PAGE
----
Until just a few years ago, Glenda Ross was uncomfortable describing herself as an artist. She is a potter. On the farm, she grew up in a world where everything must have a purpose, and pottery allowed her to combine utility with art.
“Even when I thought I was planning aspects of my future, life always derailed me,” Ross said. “I hung on for life and luckily for the most part I was happy with where I landed.”
Ross and her husband, Kelly, moved to Osage in 1984, where their four children graduated from high school. She first had to teach art before she could become an artist.
The King of Norway
Ross grew up on a dairy farm near Spillville, the eldest of 10 children. They raised pigs, chickens and cattle, and grew and stored as much food as possible.
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“My parents instilled in me the value of a strong work ethic and a belief in doing your best in any circumstance,” Ross said. “We all went out to do chores and help with fieldwork. One of my father’s claims to fame was making maple syrup from the trees on our property, a tradition carried on by my mother, my brothers, my nephews and my nieces.
Her mother was also well known for her cooking skills, earning her the distinction of honorary grandmother for young people in the area.
“Growing up, creating and buying art was considered a luxury, something you did in the little spare time you had your work done,” Ross said. “Any farmer in the area would tell you that his job was never done. Making art wasn’t something we had a lot of time for on the farm and certainly wasn’t considered a responsible career choice.
In this vein, Ross quotes Picasso: “The purpose of art is to wash the dust of everyday life from our souls.” Ross graduated from South Winneshiek High School in 1973. Ever since she was young, she dreamed of going to college. She started working at a factory in Cresco, where she met a recent college graduate, Diana Drtina. Drtina became a guide, teaching Ross about ACTs and applying to college. At that time, Ross loved arts and crafts and wanted to help people with special needs. In 1975, at the University of Iowa, there was a new major, therapeutic recreation. Drtina suggested it to Ross, who wholeheartedly embraced it, while earning a primary education degree.
Because Ross worked to put herself through college, it took her longer to graduate, which she did in 1980, seven years out of high school.
Indirectly, Drtina was also responsible for the start of Ross’ artistic journey. Drtina had earned her journalism degree in Iowa and was writing an article about a Decorah woman well known for the arts of Norwegian rosemary and porcelain painting. Drtina dove into researching her subject and convinced Ross to take classes as well.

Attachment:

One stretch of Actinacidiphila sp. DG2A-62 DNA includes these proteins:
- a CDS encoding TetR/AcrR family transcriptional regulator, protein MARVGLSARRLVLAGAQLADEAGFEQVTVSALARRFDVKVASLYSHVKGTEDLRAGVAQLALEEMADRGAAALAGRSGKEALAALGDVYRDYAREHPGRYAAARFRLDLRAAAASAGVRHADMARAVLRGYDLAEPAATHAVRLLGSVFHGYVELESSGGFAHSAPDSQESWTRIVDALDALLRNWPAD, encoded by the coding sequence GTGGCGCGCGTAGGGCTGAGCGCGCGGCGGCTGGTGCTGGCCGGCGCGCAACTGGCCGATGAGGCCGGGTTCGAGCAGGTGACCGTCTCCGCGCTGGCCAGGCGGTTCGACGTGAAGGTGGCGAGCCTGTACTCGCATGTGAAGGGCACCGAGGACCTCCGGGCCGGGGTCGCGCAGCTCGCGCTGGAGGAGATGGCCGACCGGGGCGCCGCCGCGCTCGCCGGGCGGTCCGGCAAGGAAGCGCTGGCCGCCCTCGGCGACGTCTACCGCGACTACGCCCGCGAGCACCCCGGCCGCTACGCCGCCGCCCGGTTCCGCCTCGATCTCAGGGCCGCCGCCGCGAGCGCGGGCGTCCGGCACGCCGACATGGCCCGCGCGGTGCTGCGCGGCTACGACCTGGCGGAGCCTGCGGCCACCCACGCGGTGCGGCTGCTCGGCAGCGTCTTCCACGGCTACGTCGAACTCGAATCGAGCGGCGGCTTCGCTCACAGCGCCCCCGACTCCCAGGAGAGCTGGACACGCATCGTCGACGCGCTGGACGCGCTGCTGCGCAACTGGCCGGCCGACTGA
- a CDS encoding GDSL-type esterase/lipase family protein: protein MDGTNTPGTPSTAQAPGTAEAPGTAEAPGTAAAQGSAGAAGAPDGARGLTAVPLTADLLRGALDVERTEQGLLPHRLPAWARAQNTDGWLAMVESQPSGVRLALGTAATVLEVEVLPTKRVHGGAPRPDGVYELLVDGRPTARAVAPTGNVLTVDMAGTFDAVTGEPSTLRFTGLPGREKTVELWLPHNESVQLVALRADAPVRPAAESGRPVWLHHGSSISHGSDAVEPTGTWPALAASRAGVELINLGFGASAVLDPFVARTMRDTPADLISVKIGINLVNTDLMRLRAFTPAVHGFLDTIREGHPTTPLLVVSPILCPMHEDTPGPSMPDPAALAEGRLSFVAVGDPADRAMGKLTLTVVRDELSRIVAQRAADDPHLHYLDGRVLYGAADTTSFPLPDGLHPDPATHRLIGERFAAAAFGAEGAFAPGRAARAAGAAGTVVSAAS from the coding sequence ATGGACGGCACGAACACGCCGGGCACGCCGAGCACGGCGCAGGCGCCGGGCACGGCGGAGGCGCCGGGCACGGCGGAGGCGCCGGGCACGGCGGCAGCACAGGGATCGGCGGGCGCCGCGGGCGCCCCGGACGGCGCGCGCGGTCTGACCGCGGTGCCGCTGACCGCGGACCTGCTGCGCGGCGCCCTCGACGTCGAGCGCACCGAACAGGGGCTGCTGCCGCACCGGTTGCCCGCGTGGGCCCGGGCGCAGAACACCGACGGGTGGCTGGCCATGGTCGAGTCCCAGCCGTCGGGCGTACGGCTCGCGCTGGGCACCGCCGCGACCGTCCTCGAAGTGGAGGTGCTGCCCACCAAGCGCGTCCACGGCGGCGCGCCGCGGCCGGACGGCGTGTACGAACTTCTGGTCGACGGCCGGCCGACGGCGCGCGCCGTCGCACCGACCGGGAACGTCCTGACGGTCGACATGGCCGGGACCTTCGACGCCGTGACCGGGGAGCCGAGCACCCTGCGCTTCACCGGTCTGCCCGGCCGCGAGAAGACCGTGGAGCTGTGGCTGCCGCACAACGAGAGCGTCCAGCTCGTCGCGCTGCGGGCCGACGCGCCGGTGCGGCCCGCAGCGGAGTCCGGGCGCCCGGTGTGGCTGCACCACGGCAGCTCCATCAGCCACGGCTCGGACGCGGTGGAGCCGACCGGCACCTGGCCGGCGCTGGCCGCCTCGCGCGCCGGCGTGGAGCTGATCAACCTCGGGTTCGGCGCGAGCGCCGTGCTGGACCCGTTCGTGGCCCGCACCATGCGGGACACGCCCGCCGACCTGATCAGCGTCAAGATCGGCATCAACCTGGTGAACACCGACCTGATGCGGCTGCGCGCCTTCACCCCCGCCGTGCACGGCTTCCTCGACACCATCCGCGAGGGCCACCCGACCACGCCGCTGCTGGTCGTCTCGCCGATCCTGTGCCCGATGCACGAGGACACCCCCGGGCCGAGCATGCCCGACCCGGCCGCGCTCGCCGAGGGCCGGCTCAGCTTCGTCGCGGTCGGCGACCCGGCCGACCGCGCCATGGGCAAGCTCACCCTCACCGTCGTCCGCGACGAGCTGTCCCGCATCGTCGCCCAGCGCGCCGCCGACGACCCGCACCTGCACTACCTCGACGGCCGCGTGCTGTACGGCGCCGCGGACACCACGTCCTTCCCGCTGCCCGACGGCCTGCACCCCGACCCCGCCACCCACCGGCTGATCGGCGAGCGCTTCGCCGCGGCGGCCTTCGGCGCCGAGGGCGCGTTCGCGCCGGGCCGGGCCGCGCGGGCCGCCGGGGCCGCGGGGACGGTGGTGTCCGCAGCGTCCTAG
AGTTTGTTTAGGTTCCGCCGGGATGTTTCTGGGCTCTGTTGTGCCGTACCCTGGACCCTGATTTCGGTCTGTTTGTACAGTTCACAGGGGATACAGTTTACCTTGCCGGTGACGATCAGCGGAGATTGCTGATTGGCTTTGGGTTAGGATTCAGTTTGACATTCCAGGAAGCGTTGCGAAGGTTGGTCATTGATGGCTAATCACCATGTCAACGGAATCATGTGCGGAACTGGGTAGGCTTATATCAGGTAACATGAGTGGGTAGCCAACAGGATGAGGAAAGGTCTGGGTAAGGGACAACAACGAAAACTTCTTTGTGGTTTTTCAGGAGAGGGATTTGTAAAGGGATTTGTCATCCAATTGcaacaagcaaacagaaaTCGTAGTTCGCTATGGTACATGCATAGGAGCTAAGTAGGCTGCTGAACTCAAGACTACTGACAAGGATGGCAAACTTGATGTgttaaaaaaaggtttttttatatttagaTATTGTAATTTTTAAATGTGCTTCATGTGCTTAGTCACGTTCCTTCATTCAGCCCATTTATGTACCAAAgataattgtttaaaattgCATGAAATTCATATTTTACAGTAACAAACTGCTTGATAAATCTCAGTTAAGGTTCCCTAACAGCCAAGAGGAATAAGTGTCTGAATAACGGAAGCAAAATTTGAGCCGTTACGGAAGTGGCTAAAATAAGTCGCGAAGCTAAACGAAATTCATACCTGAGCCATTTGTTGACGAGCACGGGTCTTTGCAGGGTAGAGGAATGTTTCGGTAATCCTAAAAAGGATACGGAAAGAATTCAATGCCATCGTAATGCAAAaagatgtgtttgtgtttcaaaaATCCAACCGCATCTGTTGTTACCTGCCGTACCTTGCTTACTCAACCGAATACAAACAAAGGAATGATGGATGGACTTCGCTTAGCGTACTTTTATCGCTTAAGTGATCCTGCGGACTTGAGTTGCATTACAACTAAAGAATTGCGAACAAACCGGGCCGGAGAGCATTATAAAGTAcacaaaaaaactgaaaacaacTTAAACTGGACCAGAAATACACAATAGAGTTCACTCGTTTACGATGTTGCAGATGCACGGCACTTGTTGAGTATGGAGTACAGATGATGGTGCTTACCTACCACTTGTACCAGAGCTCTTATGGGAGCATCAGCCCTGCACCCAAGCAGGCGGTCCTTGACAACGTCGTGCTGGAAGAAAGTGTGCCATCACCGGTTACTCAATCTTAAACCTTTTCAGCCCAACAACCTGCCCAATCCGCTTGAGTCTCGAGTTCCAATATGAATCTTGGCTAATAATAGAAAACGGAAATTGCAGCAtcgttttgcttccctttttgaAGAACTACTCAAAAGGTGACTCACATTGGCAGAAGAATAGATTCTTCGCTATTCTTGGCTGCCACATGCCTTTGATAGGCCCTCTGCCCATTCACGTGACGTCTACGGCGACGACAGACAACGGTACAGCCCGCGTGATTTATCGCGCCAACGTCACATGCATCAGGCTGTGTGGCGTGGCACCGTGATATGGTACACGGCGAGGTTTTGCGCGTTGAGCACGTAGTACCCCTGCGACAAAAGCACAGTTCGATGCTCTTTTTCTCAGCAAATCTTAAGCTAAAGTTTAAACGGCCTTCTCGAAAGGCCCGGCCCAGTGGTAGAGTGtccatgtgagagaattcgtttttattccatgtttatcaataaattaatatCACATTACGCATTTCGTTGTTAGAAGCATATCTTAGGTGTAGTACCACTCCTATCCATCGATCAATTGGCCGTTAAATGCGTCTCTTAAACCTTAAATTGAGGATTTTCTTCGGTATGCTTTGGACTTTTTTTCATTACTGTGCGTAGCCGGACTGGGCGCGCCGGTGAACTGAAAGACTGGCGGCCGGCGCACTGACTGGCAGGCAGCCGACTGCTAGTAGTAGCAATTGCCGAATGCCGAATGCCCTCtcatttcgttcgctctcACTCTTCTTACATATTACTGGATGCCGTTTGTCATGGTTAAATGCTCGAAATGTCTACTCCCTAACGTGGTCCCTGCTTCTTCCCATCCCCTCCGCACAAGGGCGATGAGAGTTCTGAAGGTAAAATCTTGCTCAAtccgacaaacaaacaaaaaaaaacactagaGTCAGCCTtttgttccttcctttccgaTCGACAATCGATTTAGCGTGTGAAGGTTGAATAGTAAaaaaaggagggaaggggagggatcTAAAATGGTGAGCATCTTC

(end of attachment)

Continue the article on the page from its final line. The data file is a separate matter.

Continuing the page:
Each design involved painting layers of a ceramic glaze paint, with baking between each layer, until the design was completed on porcelain plates, vases, and cups.
Their artwork has brought royalty to Iowa. While they were taking the course, the King of Norway visited Decorah.
“He arrived unassuming and visited us like he was taking the class himself,” Ross said.
Even though there was little pocket money at university, unexpectedly she continued to learn porcelain painting on the side. She met her husband, Kelly, in Iowa City. One day, after they decided to get married and they were driving to see his parents, they started discussing their finances.
“I can still see, in my mind, the exact street we were on when I turned to him and said, ‘I’m not going to have to give up my china painting, am I?’ “Ross said. “I was not an artist and my initiation into the world of art did not begin until after the age of 40, but porcelain painting was the small spark that ignited the fire of artistic creation there. all these years.”
After college, Ross taught Title I reading in school districts in Amana and Norway before her husband got his medical degree. Subsequently, she was a stay-at-home mother. Her husband wanted to be a doctor in a small town, which brought them to Mitchell County.
Eventually, Ross began to aspire to pursue his career as an artist. Chinese painting had left its mark, but Ross had no teacher. She had no oven, cooking equipment or knowledge of how to use them. To satisfy this urge, Ross started a master class in oil painting with a woman from Stacyville. Ross now had four children and she set up a small gallery in her kitchen for their artwork. At the same time, she worked as a substitute teacher at Sacred Heart School in Osage.
“When I was teaching, my favorite part was working with hands-on projects, especially ones that involved art or science,” Ross said. “When we took our family to various museums, I was always drawn to art-related exhibits and wanted to try and do them myself.”